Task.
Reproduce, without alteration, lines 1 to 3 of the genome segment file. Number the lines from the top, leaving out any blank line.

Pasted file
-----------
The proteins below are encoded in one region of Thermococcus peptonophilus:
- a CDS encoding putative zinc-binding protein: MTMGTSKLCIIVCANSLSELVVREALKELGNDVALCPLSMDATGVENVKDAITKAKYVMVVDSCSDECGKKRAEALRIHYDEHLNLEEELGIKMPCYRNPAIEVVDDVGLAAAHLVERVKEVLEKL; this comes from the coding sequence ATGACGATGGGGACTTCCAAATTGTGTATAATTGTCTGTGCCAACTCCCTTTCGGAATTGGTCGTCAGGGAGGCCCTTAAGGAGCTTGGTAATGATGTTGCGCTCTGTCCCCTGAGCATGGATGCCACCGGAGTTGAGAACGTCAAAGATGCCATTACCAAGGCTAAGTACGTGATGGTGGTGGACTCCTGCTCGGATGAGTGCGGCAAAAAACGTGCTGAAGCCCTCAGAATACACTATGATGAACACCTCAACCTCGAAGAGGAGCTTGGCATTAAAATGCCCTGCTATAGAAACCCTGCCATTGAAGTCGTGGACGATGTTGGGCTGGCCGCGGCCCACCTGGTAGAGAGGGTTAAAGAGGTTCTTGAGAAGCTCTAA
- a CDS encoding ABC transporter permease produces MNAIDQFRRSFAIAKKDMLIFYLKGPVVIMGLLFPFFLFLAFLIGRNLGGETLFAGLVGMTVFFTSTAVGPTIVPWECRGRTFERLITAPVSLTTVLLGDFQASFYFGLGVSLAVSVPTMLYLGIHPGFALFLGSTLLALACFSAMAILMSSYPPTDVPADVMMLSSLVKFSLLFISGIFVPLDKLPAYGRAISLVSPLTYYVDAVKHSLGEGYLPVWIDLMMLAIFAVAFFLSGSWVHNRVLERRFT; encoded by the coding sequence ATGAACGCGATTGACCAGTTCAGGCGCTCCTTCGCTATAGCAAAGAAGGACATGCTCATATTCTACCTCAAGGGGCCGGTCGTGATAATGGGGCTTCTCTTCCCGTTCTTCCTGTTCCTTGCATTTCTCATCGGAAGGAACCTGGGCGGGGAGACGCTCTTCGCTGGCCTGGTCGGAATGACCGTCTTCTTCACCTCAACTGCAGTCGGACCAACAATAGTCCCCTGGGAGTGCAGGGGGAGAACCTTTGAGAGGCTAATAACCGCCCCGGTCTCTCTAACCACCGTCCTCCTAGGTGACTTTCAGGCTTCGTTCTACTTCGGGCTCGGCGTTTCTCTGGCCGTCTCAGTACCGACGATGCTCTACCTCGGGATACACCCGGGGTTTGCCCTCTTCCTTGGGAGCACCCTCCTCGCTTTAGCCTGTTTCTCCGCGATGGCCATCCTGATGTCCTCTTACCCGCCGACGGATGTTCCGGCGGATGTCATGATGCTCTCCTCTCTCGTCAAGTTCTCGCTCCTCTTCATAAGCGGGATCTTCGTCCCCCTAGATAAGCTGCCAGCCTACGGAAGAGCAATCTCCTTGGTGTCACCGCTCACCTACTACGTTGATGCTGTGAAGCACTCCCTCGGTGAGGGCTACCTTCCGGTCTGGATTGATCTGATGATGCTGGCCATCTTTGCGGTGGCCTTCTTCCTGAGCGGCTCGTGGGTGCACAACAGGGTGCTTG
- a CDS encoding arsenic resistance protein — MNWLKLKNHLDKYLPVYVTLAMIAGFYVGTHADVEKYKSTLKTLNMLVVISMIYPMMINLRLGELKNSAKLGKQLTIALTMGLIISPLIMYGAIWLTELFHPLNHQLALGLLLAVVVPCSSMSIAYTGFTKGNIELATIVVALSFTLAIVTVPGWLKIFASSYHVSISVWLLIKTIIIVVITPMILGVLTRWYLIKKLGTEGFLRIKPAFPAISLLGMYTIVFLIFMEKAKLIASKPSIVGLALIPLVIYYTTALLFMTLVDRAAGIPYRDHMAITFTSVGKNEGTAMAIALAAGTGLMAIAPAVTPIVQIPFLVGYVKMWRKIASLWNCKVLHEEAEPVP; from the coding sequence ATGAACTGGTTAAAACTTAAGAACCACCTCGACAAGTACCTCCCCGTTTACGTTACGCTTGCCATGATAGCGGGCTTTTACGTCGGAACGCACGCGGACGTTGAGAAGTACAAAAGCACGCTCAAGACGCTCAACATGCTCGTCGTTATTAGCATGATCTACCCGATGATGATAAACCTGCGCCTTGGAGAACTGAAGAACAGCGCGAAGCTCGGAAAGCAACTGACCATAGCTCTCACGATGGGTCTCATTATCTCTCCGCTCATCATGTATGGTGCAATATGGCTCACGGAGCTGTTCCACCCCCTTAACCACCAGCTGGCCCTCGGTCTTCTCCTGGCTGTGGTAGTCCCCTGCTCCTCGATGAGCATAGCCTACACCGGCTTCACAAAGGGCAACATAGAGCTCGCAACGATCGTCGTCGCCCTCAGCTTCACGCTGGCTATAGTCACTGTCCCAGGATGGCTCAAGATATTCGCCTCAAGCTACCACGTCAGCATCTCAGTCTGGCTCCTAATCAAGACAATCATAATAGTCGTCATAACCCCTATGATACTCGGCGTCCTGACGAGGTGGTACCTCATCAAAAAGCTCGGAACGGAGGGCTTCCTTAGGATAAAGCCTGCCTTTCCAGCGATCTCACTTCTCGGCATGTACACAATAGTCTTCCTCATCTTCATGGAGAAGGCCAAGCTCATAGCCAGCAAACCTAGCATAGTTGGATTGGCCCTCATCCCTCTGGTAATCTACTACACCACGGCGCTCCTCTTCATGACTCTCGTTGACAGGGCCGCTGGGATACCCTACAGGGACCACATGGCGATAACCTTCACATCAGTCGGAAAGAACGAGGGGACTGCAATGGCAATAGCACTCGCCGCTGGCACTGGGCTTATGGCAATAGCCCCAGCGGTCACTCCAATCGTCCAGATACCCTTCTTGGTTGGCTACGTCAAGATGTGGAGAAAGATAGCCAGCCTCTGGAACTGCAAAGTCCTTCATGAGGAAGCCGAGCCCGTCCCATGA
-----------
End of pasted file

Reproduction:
The proteins below are encoded in one region of Thermococcus peptonophilus:
- a CDS encoding putative zinc-binding protein: MTMGTSKLCIIVCANSLSELVVREALKELGNDVALCPLSMDATGVENVKDAITKAKYVMVVDSCSDECGKKRAEALRIHYDEHLNLEEELGIKMPCYRNPAIEVVDDVGLAAAHLVERVKEVLEKL; this comes from the coding sequence ATGACGATGGGGACTTCCAAATTGTGTATAATTGTCTGTGCCAACTCCCTTTCGGAATTGGTCGTCAGGGAGGCCCTTAAGGAGCTTGGTAATGATGTTGCGCTCTGTCCCCTGAGCATGGATGCCACCGGAGTTGAGAACGTCAAAGATGCCATTACCAAGGCTAAGTACGTGATGGTGGTGGACTCCTGCTCGGATGAGTGCGGCAAAAAACGTGCTGAAGCCCTCAGAATACACTATGATGAACACCTCAACCTCGAAGAGGAGCTTGGCATTAAAATGCCCTGCTATAGAAACCCTGCCATTGAAGTCGTGGACGATGTTGGGCTGGCCGCGGCCCACCTGGTAGAGAGGGTTAAAGAGGTTCTTGAGAAGCTCTAA
- a CDS encoding ABC transporter permease produces MNAIDQFRRSFAIAKKDMLIFYLKGPVVIMGLLFPFFLFLAFLIGRNLGGETLFAGLVGMTVFFTSTAVGPTIVPWECRGRTFERLITAPVSLTTVLLGDFQASFYFGLGVSLAVSVPTMLYLGIHPGFALFLGSTLLALACFSAMAILMSSYPPTDVPADVMMLSSLVKFSLLFISGIFVPLDKLPAYGRAISLVSPLTYYVDAVKHSLGEGYLPVWIDLMMLAIFAVAFFLSGSWVHNRVLERRFT; encoded by the coding sequence ATGAACGCGATTGACCAGTTCAGGCGCTCCTTCGCTATAGCAAAGAAGGACATGCTCATATTCTACCTCAAGGGGCCGGTCGTGATAATGGGGCTTCTCTTCCCGTTCTTCCTGTTCCTTGCATTTCTCATCGGAAGGAACCTGGGCGGGGAGACGCTCTTCGCTGGCCTGGTCGGAATGACCGTCTTCTTCACCTCAACTGCAGTCGGACCAACAATAGTCCCCTGGGAGTGCAGGGGGAGAACCTTTGAGAGGCTAATAACCGCCCCGGTCTCTCTAACCACCGTCCTCCTAGGTGACTTTCAGGCTTCGTTCTACTTCGGGCTCGGCGTTTCTCTGGCCGTCTCAGTACCGACGATGCTCTACCTCGGGATACACCCGGGGTTTGCCCTCTTCCTTGGGAGCACCCTCCTCGCTTTAGCCTGTTTCTCCGCGATGGCCATCCTGATGTCCTCTTACCCGCCGACGGATGTTCCGGCGGATGTCATGATGCTCTCCTCTCTCGTCAAGTTCTCGCTCCTCTTCATAAGCGGGATCTTCGTCCCCCTAGATAAGCTGCCAGCCTACGGAAGAGCAATCTCCTTGGTGTCACCGCTCACCTACTACGTTGATGCTGTGAAGCACTCCCTCGGTGAGGGCTACCTTCCGGTCTGGATTGATCTGATGATGCTGGCCATCTTTGCGGTGGCCTTCTTCCTGAGCGGCTCGTGGGTGCACAACAGGGTGCTTG